Community perspective

Our society knows the right way forward

I guess that the president would classify me as a “Never Trumper.” I had seen with my own eyes and read enough about him to know that I didn’t like what I saw even before the election. Since he has been president, I have only seen more reasons to dislike who he is as a person. He obviously has never learned the meaning of love, respect or compassion.

There are others whom I vehemently disagree with, like Charles Koch and our present governor, Mike Dunleavy, but the big difference is that they truly believe in their causes and that is their right. I believe that they are honorable men who see the world from a different perspective. I may be wrong, but they seem to feel that our society is headed toward a fall from the weight of our free stuff for everyone and especially those who are low contributors to the whole. And with that outcome in mind, they may be right.

But then there are the others from the other side, the Bernie Sanderses and Elizabeth Warrens, who vilify the 1 percenters as being greedy and as being uncaring and not paying their fair share. Depending on how you feel about our responsibilities to our fellow man, they may also be right. Remember, there are good and bad people from all segments of society.

The question that we really need to ask ourselves is this: How do we get the best outcome for the nation and its people as a whole? The answer to that is somewhere in the middle. We need to quit blaming the “enemy” and start talking again.

The likes of Jeff Bezos, Jamie Dimon, Bill Gates, the Waltons, the Rockefellers, the du Ponts and many less well-known entrepreneurs have been the engine that has driven our great economy. To vilify them as evil is not only wrong but also counterproductive. All these businesses operate under rules of conduct that our government has (or has not but should) established for the well-being of our society as a whole. Government rules protect us from dangerous drugs, contaminated foods, unsafe transportation and unethical business practices. If they are inadequate, we need to change the rules through our government. Blaming business for not protecting us is like blaming the fox for killing the chicken in the open coop.

Yes, government has been inadequate in its job of protecting and maximizing the best outcome for the whole of society. We all have our own ideas of what is best for us, but can we blame our politicians and government for its failings? I personally think that the problem is staring back at us in the mirror.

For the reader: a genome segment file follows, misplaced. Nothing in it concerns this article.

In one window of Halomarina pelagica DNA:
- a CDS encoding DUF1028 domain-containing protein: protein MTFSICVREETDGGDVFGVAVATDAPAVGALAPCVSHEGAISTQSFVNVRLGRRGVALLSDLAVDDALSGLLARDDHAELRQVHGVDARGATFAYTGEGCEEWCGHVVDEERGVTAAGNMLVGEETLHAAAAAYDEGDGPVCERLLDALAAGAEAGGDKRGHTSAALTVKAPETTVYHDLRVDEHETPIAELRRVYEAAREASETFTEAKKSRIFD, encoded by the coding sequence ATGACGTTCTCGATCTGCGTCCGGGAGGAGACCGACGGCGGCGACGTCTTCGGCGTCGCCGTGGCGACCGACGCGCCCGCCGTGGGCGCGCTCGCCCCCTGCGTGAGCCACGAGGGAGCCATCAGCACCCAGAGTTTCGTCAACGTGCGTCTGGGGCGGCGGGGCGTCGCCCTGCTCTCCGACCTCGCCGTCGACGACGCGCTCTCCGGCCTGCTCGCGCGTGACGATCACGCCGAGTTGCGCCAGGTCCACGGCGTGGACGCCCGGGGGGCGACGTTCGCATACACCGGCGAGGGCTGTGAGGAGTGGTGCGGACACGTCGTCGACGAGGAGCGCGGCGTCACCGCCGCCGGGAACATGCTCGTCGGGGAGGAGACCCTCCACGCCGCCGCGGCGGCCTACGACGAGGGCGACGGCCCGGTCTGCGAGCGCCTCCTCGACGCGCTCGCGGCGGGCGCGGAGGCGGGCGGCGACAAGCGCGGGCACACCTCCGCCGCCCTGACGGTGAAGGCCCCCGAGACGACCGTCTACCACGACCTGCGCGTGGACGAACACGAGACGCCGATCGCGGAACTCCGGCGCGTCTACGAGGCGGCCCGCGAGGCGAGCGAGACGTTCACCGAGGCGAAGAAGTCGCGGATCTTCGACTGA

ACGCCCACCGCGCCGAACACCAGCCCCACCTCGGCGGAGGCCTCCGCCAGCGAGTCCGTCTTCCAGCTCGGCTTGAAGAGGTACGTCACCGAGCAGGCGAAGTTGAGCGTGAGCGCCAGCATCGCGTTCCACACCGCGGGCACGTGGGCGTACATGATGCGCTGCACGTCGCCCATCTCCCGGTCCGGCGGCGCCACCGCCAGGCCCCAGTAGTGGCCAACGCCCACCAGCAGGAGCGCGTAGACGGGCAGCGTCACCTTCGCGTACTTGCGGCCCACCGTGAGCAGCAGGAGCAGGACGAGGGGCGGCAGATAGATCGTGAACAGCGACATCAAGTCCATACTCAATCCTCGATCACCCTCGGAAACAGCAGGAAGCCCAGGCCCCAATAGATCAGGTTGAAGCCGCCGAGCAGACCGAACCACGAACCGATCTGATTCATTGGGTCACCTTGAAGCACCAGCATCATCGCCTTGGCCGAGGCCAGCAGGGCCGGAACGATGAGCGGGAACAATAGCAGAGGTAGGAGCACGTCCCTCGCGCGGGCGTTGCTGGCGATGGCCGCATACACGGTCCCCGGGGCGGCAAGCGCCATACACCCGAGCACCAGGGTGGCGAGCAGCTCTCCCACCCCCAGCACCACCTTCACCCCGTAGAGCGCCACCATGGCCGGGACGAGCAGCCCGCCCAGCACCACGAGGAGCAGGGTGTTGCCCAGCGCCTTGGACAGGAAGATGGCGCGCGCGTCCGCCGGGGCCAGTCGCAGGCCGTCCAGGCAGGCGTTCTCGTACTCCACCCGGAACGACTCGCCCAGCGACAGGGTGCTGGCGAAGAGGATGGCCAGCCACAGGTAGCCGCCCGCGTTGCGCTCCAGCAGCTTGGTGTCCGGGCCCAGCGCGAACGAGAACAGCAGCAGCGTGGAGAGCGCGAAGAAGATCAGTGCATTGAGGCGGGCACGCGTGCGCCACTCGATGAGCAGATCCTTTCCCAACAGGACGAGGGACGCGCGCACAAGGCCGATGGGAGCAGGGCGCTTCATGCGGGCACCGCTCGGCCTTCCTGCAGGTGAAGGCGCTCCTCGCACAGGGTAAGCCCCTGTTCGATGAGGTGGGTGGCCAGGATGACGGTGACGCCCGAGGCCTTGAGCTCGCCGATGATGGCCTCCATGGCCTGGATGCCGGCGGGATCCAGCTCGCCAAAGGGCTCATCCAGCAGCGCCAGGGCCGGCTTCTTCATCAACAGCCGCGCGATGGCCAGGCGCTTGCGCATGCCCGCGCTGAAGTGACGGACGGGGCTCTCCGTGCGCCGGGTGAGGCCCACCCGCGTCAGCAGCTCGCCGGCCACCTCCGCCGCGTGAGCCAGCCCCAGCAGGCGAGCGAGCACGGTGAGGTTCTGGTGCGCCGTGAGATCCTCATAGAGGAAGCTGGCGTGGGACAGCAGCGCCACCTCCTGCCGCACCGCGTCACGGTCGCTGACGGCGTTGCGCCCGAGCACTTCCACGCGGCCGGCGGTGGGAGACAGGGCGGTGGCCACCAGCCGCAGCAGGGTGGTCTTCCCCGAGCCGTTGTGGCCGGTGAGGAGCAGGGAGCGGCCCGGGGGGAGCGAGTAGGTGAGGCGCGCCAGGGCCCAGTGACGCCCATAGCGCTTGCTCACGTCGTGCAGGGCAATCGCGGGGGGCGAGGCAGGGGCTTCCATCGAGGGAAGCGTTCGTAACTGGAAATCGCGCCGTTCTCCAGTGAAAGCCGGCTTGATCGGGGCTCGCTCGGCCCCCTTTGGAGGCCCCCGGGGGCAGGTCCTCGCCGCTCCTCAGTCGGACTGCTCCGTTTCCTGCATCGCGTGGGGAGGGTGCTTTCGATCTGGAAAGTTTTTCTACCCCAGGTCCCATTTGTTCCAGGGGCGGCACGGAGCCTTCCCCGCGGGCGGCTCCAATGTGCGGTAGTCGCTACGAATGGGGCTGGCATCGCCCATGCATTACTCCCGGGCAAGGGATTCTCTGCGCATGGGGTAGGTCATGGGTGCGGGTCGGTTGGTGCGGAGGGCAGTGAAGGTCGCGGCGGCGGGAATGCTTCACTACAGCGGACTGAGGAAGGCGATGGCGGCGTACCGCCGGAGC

National polls show us that, when given the facts, we as a collective society know the right path forward. Whether it is gun laws, drug prices, universal health or money in politics, we know the path forward. We must recognize that government, at least a democratic government, is the people’s tool needed to implement these changes. It is not the enemy.

We can all find someone or something to blame for our nation’s problems and no one wants to be the first to give up anything, but we must face the facts that nothing is going to change unless we are willing to give up something to get a better overall outcome. Let’s get behind our government and change what we can by engaging and compromising.

Our federal politicians are now unduly influenced by corporate and soft money. We see it every day, and, if you are like me, you have felt helpless in finding the vehicle for change. Along comes the proposed 28th Amendment to the Constitution.

It is called “We the People Amendment” and would do the following:

• Require our congressional representatives to be subject to the same laws that we are.

• Make clear that the rights under the Constitution are reserved for “natural persons” only (not corporations).

• Make clear that money used to influence elections is not free speech and must be subject to public disclosure and can be subject to regulation.

I believe that the vast majority of U.S. citizens would back this 28th Amendment, but it will never see the light of day unless the vast majority of us push hard for its adoption. Look up this one-page amendment and see if you don’t agree.

Ed Linkous lives in Fairbanks. He served on the Fairbanks North Star Borough Assembly from 1987-89.



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